Share Email Print

Proceedings Paper

Characterizing the auto-bispectrum as a detector of nonlinearity in structural systems
Author(s): Jonathan M. Nichols; Attilio Milanese; Pier Marzocca
Format Member Price Non-Member Price
PDF $14.40 $18.00
cover GOOD NEWS! Your organization subscribes to the SPIE Digital Library. You may be able to download this paper for free. Check Access

Paper Abstract

Higher-order spectra (HOS) appear often in the analysis and identification of nonlinear systems. The auto-bispectrum is one example of a HOS and is frequently used in the analysis of stationary structural response data to detect the presence of certain types structural nonlinearities. In this work we use a closed-form expression for the auto-bispectrum, derived previously by the authors, to find the bispectral frequency most sensitive to the nonlinearity. We then explore the properties of nonlinearity detectors based on estimates of the magnitude of the auto-bispectrum at this frequency. We specifically consider the case where the bispectrum is estimated using the direct method based on the Fourier Transform. The performance of the detector is quantified using a Receiver Operator Characteristic (ROC) curve illustrating the trade-off between Type-I error and power of detection (1-Type-II error). Theoretically derived ROC curves are compared to those obtained via numerical simulation. Results are presented for different levels of nonlinearity. Possible consequences are discussed with regard to the detection of damage-induced nonlinearities in structures.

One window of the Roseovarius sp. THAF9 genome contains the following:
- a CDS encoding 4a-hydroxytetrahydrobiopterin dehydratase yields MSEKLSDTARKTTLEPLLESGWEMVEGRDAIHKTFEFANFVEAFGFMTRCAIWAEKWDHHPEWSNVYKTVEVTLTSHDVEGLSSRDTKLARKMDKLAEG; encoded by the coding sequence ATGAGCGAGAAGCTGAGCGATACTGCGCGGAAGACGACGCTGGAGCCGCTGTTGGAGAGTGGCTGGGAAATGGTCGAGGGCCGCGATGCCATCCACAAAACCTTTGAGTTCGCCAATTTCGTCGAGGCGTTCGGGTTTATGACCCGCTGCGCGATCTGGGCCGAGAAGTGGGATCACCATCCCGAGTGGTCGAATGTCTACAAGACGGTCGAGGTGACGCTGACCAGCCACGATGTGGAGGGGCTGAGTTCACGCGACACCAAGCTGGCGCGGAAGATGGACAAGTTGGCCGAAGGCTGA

Paper Details

Date Published: 11 April 2007
PDF: 7 pages
Proc. SPIE 6532, Health Monitoring of Structural and Biological Systems 2007, 65320X (11 April 2007); doi: 10.1117/12.715203
Show Author Affiliations
Jonathan M. Nichols, Naval Research Lab. (United States)
Attilio Milanese, Clarkson Univ. (United States)
Pier Marzocca, Clarkson Univ. (United States)

Published in SPIE Proceedings Vol. 6532:
Health Monitoring of Structural and Biological Systems 2007
Tribikram Kundu, Editor(s)

© SPIE. Terms of Use
Back to Top